Jan Glover Selwa I LOVE this, my kind friend!!! ❤️

    Kim Henson Thanks so much, Jan Glover Selwa! ❤ I'm grateful to have a wonderful group of friends like you.

    Kathi Gragen · 2 mutual friends
    No automatic alt text available.

    Kim Henson This is so true, Kathi Gragen! ❤ Thanks for sharing.

    Mary Orth Moss OK. I'm going to have to check it out now because I've been having this same "conversation" running through my head for a couple of days now!

    Kim Henson Let me know what you come up with, Mary Orth Moss. I'd love to hear more about it. ❤

    Lyn Snyder You are a KIND FRIEND🙏😘.

    Kim Henson Thanks so much, Lyn Snyder! ❤ You know about being kind.

    DrJenine Marie Howry Ahhh! A new one for my T shirt collection!!

    Kim Henson Wait, DrJenine Marie Howry, YOUR T shirt collection? What about me? I want in on your new business adventure. Matching tees and belts? 😉

    DrJenine Marie Howry ohhhh ah hem…I forgot, we have a partnership, lol

    Susan Blanton Roche This really gives us all something to think about. I like how Joel Carter explained it too. What a wonderful world we would love in if we could all be kinder to each other! Thank you for sharing so much of yourself! Love you Kim Henson!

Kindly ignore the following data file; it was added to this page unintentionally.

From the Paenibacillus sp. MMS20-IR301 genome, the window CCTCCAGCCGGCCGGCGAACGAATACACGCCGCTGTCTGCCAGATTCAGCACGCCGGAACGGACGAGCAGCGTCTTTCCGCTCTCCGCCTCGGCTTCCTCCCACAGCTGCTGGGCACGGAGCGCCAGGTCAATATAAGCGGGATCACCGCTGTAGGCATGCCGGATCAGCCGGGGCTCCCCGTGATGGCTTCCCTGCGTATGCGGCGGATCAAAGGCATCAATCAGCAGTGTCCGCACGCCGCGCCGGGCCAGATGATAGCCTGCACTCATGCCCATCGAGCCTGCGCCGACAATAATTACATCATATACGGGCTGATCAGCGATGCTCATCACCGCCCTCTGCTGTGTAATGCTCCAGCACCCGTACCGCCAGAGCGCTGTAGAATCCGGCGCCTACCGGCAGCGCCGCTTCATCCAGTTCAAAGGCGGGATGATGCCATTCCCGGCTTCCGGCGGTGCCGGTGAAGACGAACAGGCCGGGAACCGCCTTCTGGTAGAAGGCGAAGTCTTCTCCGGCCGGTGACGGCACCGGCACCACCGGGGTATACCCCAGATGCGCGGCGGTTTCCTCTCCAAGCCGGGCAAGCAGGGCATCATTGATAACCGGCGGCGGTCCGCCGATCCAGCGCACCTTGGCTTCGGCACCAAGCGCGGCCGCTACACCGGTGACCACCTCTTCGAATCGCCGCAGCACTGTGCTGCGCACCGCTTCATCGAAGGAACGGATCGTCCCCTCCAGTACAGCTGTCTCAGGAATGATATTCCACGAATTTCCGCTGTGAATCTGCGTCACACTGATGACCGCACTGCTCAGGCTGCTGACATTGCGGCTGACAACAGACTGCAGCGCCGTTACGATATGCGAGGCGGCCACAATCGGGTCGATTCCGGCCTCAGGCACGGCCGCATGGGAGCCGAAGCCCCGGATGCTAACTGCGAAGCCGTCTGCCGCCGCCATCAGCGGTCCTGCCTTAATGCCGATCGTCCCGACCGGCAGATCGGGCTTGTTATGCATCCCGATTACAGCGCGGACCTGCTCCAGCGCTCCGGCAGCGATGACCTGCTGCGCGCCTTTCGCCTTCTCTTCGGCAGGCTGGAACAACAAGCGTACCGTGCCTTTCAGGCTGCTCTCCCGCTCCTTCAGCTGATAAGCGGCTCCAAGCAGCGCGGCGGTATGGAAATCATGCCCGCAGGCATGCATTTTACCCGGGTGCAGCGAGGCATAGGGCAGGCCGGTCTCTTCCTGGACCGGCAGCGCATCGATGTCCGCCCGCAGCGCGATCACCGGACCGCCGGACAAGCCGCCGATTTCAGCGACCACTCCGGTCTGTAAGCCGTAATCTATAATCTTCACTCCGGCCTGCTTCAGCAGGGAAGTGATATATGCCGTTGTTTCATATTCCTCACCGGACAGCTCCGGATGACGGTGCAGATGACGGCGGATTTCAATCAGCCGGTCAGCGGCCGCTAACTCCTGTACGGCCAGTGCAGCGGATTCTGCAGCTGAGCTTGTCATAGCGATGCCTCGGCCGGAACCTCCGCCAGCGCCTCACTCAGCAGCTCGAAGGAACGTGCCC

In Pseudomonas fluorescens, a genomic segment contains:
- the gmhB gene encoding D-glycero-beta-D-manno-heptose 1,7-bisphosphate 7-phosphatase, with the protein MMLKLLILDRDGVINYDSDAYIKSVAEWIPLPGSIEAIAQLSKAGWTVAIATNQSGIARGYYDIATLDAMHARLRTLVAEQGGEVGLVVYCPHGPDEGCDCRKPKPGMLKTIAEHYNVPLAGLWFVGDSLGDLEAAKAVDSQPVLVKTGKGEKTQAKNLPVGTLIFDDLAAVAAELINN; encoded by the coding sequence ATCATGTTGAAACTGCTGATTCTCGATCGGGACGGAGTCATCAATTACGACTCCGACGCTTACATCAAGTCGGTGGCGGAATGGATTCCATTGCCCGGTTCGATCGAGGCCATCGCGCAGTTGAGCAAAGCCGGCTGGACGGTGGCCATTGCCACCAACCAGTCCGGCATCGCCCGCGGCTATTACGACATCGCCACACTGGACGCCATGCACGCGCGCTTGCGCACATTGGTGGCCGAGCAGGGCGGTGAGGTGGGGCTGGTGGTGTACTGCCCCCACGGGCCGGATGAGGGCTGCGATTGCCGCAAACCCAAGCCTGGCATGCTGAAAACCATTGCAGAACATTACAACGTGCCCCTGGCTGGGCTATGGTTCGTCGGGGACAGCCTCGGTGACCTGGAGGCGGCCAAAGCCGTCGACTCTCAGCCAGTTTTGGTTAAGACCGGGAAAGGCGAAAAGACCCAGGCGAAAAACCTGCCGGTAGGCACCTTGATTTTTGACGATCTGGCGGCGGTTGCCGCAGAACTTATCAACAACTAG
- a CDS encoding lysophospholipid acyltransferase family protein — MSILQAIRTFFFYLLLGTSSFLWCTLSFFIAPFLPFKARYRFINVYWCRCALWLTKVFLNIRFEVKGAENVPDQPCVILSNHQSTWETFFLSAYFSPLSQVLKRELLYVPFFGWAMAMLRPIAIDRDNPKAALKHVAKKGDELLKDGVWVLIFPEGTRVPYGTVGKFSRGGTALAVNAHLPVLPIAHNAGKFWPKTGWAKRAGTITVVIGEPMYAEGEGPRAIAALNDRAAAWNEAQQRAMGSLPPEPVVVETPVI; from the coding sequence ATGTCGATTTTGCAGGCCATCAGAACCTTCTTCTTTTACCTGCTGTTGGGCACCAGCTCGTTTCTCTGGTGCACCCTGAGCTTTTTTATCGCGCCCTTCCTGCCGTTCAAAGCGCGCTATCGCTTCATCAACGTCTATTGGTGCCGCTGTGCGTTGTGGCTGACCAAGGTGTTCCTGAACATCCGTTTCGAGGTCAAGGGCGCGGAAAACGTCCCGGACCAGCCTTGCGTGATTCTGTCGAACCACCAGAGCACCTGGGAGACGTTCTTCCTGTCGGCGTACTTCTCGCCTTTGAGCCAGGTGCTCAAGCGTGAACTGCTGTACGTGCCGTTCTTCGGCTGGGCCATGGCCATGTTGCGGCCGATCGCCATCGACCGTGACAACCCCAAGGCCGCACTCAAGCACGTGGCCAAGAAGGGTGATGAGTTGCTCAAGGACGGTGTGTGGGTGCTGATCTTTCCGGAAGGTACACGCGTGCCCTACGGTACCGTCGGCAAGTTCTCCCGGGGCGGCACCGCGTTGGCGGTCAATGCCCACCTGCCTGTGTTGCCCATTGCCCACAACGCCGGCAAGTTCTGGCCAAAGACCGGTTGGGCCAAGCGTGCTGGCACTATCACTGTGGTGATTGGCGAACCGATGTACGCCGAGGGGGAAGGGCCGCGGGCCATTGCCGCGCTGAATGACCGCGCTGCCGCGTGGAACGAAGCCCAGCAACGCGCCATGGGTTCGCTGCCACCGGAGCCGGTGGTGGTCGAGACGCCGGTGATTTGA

Kim Henson I ask myself about the difference at least once a day, Susan Blanton Roche. I'll start to react to something and I'll stop and ask myself which one I'm being, nice or kind. It's crazy I never focused much on it until now. Thanks for reading along. I appreciate you! Love you lots. ❤

  5. Interesting insights. “The way Mom tried to fix problems made no sense to me, so I married someone like her. ” I think I married someone like my mother the first time. Now, I’m married to someone like my father. I’m still learning to speak up with compassion.